Art & Culture Journalism

ART CRITICISM: Jill Johnston, A Lesson in Selective Rebellion

Since high school, I’ve had an almost unhealthy obsession with Hunter S. Thompson. I appreciated his rebel spirit: When other journalists were writing in flavorless, rigid formulas, Thompson was wild and unstructured. When others worshiped at the alter of third-party objectivity, Thompson practiced a brand of meta-journalism where finding the story, was the story. He played with rhythm and stream of consciousness (think Fear in Loathing in Las Vegas), daringly embedded himself in his stories (think Hells Angels: A Strange and Terrible Saga), wrote about the people on the sidelines rather than just the main subject (think the Kentucky Derby is Decadent and Depraved), and was a creative, often ruthless critic (think Fear & Loathing on the Campaign Trail ’76).

When I first read about dance critic Jill Johnston, I assumed I might like her for the same reasons I’ve always loved Thompson. Johnston too was a rebel, played with form, rhythm and punctuation, wrote in first person, inserted herself into her pieces and examined the occasionally absurd, social scenes surrounding her subjects. She too, I might add, was a bit insane, a huge drinker, and of the New Journalism era (writing under Norman Mailer at Village Voice).

I found, however, that I disliked Johnston’s later work (1968-69) for the exact reasons I like Thompson’s: I found her first person rants messy, hard to follow, egocentric, un-funny and at times, maddening. She, more often than not, moves quickly from one thought to the next, never really connecting the dots. Its as if her mind is set on hyper-active, but is fractured, splintered and clouded with haze. There are a million thoughts moving, swirling in orbit, without any gravity to connect them.

For example, her piece Tell Me the Weather (1968): Johnston moves from talking about snowstorms to UFOs to skiing to badminton to sex to former lives to archetypes. It reads like a garbled journal entry of someone on drugs. If it was funny, had any logical train of thought or connective tissue, it might work, but it doesn’t (nor do most of the pieces in this time period).

There are a few exceptions. In her piece Untitled (1968), Johnston explores Intermedia and makes some profound connections — she talks about Ginsberg’s poetry, Duchamp’s art, McCluhan’s philosophies, and e.e. Cummings writing style to make a point about boundary blurring, how what is seen as progression might actually be regression and how defining medium categories is absurd.  The piece is free-flowing and chaotic, but it also reaches some coherent points (in a rather obscure way). Most of her pieces from ’68 and ’69, however, I find maddening.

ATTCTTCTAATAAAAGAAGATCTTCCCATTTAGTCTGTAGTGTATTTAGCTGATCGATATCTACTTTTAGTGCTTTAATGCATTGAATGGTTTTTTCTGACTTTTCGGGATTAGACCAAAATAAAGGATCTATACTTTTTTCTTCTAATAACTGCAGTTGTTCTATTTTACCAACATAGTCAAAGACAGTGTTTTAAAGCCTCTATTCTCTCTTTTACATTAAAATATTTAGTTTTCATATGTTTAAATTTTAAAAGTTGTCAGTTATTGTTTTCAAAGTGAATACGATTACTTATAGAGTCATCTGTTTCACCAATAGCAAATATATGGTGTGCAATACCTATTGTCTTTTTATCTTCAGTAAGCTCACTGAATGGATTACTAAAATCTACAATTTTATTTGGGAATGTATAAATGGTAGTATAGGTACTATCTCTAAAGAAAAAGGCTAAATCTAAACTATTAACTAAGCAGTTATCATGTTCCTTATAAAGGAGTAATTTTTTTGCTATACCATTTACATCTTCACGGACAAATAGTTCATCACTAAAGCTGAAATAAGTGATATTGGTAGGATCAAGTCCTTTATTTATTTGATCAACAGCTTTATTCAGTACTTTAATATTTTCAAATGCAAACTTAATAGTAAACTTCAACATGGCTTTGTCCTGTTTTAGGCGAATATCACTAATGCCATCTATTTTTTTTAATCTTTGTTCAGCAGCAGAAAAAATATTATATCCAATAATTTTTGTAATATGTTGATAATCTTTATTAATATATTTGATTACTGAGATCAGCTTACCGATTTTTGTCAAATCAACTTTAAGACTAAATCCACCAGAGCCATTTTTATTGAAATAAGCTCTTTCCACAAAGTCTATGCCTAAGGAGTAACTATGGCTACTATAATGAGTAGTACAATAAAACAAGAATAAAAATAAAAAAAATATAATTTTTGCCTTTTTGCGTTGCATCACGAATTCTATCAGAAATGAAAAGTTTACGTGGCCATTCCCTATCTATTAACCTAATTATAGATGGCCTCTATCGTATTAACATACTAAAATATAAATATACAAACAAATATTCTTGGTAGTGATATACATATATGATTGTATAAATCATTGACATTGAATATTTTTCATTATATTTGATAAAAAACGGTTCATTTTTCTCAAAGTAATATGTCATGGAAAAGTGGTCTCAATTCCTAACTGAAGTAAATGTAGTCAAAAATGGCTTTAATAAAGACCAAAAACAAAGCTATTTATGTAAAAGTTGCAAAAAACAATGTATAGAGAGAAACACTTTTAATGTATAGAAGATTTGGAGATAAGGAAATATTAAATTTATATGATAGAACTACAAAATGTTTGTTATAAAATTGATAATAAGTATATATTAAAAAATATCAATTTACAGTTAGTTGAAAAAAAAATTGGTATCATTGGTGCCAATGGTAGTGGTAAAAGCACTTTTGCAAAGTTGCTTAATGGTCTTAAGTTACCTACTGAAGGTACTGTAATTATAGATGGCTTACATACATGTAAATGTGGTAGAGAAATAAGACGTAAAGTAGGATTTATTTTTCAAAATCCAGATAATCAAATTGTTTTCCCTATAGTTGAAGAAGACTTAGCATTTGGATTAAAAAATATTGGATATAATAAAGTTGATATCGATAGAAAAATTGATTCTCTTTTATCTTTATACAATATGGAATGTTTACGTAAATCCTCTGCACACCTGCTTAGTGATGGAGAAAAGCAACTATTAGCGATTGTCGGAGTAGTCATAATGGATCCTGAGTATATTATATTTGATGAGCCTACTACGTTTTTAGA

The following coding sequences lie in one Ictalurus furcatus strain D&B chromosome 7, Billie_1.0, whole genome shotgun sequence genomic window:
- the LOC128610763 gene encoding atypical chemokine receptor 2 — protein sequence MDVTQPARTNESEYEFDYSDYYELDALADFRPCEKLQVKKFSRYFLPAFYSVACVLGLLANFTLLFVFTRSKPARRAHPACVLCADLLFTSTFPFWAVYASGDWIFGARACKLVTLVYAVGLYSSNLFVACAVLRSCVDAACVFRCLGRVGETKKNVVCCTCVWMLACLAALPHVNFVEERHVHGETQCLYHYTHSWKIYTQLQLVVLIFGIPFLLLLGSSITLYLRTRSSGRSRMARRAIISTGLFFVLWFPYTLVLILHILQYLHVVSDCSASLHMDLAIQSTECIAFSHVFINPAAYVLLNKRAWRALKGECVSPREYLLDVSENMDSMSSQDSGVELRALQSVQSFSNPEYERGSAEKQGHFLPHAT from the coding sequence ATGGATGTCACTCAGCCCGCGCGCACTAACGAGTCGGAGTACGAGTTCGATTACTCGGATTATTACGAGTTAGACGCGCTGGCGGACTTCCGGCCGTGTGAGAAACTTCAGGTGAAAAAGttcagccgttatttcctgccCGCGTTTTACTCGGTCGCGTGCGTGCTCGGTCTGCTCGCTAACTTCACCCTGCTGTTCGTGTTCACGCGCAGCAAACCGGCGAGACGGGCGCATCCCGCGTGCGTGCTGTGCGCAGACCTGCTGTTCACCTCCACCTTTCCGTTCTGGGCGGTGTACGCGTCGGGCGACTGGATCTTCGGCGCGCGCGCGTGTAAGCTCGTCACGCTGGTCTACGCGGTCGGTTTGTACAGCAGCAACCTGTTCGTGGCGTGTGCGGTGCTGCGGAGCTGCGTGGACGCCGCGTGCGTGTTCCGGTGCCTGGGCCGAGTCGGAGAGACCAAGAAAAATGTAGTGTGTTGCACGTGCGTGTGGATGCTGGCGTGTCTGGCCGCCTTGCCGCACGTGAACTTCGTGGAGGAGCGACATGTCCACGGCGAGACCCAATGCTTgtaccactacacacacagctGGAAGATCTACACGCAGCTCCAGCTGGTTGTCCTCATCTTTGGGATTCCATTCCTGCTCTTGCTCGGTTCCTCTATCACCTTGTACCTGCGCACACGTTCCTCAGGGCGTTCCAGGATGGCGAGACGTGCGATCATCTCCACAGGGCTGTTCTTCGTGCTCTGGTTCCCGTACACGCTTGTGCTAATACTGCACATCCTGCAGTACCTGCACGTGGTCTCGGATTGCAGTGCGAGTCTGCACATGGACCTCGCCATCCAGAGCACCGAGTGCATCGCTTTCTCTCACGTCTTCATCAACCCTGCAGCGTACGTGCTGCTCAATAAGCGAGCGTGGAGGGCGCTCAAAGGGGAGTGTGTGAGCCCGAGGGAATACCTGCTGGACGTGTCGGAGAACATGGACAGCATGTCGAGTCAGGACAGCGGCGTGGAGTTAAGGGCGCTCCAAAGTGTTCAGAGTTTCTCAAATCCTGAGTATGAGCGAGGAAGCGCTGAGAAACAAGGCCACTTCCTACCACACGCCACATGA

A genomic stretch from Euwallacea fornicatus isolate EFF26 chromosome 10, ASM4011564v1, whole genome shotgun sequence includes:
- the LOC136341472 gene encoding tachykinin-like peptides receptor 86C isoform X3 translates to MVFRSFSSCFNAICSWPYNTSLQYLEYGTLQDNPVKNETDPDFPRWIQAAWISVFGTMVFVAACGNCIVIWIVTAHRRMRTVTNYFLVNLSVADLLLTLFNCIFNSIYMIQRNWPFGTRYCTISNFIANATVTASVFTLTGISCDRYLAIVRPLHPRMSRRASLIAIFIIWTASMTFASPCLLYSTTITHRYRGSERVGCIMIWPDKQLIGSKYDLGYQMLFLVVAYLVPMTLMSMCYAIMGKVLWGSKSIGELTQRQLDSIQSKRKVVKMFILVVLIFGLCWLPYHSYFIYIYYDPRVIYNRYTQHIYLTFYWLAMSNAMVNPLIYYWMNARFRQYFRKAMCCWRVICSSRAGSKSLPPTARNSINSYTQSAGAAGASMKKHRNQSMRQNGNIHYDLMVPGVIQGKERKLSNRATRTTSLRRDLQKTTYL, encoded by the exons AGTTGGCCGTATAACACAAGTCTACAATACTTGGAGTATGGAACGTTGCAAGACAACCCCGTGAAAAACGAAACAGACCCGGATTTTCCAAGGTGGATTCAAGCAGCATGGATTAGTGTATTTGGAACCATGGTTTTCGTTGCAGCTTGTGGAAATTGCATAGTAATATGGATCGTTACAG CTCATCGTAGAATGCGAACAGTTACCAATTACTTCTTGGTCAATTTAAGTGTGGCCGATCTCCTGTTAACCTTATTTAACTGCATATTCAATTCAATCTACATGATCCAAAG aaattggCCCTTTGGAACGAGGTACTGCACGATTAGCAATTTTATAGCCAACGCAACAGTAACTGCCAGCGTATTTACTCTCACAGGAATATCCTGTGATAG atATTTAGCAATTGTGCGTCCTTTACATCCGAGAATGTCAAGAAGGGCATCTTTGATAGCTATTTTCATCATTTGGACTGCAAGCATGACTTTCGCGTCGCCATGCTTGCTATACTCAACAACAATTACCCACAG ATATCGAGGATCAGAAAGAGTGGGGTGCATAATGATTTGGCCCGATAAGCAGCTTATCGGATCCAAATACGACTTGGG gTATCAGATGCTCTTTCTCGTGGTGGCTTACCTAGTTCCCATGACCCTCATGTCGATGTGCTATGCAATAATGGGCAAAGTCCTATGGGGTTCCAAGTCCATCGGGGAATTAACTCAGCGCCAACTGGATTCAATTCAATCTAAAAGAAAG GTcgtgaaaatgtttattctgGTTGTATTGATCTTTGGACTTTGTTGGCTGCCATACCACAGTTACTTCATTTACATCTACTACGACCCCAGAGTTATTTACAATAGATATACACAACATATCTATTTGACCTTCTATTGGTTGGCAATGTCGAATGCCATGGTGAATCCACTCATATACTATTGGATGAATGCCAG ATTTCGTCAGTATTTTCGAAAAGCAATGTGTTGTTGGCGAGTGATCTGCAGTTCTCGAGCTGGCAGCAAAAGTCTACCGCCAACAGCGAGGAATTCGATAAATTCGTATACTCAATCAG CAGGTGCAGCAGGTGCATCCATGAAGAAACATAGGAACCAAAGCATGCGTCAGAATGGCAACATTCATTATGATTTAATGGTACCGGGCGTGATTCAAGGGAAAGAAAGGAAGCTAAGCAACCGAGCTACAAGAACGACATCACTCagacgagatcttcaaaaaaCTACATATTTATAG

Her early work (1960-65) is the bright spot for me. While Johnston doesn’t like her early work — describing it as too analytical, labored and descriptive — I find it beautiful, vibrant and revelatory. In this period, she often draws parallels between the fine art world, literature, performance and dance. She puts different forms in conversation with each other to demonstrate the shifting tides of culture (for example, relating Robert Rauschenberg’s found objects to John Cage’s found silence, to experimental dance “happenings” like Judson Theater. Yvonne Rainer and Twyla Tharp). She captures the spirit of a new era (the Avant Garde) and makes the shift from old to new feel exciting and meaningful.

She describes the often abstract and ethereal qualities of dance in a way that makes each performance come alive on the page. For example, in Judson Speedlimits, Johnston describes the “thrusting jumps” as “the kind you might see in a child careening down a sand dune.” She describes “crashing falls of baseball slides” and “hard swift rolls, flat-arm flings, long jet-stride walks, vibrations, triplets with port du bras, wide zingy turns and, high fast leg extensions….a continuum of dynamic tension and release.”

Johnston is like a dream analyst, giving the movement meaning no matter how weird or abstract. I greatly admire her ability to describe something so indescribable.

In her early period, Johnston is clearly in love with performance and art. Her voice comes across as someone who is deeply engaged, delightfully enthusiastic and knowledgable. She is immersed in the dance world.

Her move away from this more dance-centric, analytical and coherent writing is striking. While I admire her willingness to be a rebel and try new forms, I personally found her harder and harder to understand, or enjoy.

In the forwards and afterwords, Jowitt, Sally Banes and Gregory Battock attribute her shift in style to Johnston’s desire to reflect the ideologies of her John Cage era. I, however, wonder if it was intentional, or if perhaps the shift had more to do with her own mental decompensation (due to schizophrenia), and/or her emotional turmoil (regarding a secret that surfaced that exposed her father as alive, when she previously thought him dead).

She herself wrote that: “Grounds for such a transition occurred in mid-decade when I went up in smoke, lost the ability to discriminate between fantasy and reality, and became a captive of the psychiatric profession.”

What I learned from Johnston is that it pays off to be deeply immersed in a scene, to know the movement of cultural tides, and to be selective and intentional with the use of first person rants.